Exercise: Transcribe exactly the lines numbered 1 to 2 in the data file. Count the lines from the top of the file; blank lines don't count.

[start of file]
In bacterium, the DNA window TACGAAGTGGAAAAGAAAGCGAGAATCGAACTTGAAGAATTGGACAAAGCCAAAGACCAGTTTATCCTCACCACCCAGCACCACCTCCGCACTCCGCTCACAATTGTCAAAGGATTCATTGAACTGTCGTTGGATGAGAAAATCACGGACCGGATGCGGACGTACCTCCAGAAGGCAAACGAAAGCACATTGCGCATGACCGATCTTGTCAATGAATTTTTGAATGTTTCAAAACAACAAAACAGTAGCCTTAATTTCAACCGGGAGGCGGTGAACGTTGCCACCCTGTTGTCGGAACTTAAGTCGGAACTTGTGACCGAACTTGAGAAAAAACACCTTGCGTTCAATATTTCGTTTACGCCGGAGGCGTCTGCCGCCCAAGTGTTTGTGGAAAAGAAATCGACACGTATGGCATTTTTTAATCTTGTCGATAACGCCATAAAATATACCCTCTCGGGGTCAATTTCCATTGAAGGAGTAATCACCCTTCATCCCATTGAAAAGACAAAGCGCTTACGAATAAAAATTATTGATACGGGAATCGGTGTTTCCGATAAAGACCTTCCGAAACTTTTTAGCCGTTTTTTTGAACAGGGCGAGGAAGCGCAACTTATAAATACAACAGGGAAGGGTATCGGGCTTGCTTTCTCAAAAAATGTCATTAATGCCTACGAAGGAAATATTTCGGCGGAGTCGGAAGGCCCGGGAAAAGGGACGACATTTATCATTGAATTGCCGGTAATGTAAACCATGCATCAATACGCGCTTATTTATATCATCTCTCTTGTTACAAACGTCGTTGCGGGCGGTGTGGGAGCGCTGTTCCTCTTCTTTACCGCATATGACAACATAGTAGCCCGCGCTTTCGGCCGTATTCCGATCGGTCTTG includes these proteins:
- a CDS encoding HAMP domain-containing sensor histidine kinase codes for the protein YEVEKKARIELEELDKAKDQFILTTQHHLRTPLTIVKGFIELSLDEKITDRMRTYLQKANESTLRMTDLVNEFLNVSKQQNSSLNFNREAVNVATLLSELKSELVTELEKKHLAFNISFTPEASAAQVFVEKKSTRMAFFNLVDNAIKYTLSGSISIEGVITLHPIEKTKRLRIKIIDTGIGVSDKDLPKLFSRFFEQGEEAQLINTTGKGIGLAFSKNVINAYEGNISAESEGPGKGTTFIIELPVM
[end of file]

In bacterium, the DNA window TACGAAGTGGAAAAGAAAGCGAGAATCGAACTTGAAGAATTGGACAAAGCCAAAGACCAGTTTATCCTCACCACCCAGCACCACCTCCGCACTCCGCTCACAATTGTCAAAGGATTCATTGAACTGTCGTTGGATGAGAAAATCACGGACCGGATGCGGACGTACCTCCAGAAGGCAAACGAAAGCACATTGCGCATGACCGATCTTGTCAATGAATTTTTGAATGTTTCAAAACAACAAAACAGTAGCCTTAATTTCAACCGGGAGGCGGTGAACGTTGCCACCCTGTTGTCGGAACTTAAGTCGGAACTTGTGACCGAACTTGAGAAAAAACACCTTGCGTTCAATATTTCGTTTACGCCGGAGGCGTCTGCCGCCCAAGTGTTTGTGGAAAAGAAATCGACACGTATGGCATTTTTTAATCTTGTCGATAACGCCATAAAATATACCCTCTCGGGGTCAATTTCCATTGAAGGAGTAATCACCCTTCATCCCATTGAAAAGACAAAGCGCTTACGAATAAAAATTATTGATACGGGAATCGGTGTTTCCGATAAAGACCTTCCGAAACTTTTTAGCCGTTTTTTTGAACAGGGCGAGGAAGCGCAACTTATAAATACAACAGGGAAGGGTATCGGGCTTGCTTTCTCAAAAAATGTCATTAATGCCTACGAAGGAAATATTTCGGCGGAGTCGGAAGGCCCGGGAAAAGGGACGACATTTATCATTGAATTGCCGGTAATGTAAACCATGCATCAATACGCGCTTATTTATATCATCTCTCTTGTTACAAACGTCGTTGCGGGCGGTGTGGGAGCGCTGTTCCTCTTCTTTACCGCATATGACAACATAGTAGCCCGCGCTTTCGGCCGTATTCCGATCGGTCTTG includes these proteins:
- a CDS encoding HAMP domain-containing sensor histidine kinase codes for the protein YEVEKKARIELEELDKAKDQFILTTQHHLRTPLTIVKGFIELSLDEKITDRMRTYLQKANESTLRMTDLVNEFLNVSKQQNSSLNFNREAVNVATLLSELKSELVTELEKKHLAFNISFTPEASAAQVFVEKKSTRMAFFNLVDNAIKYTLSGSISIEGVITLHPIEKTKRLRIKIIDTGIGVSDKDLPKLFSRFFEQGEEAQLINTTGKGIGLAFSKNVINAYEGNISAESEGPGKGTTFIIELPVM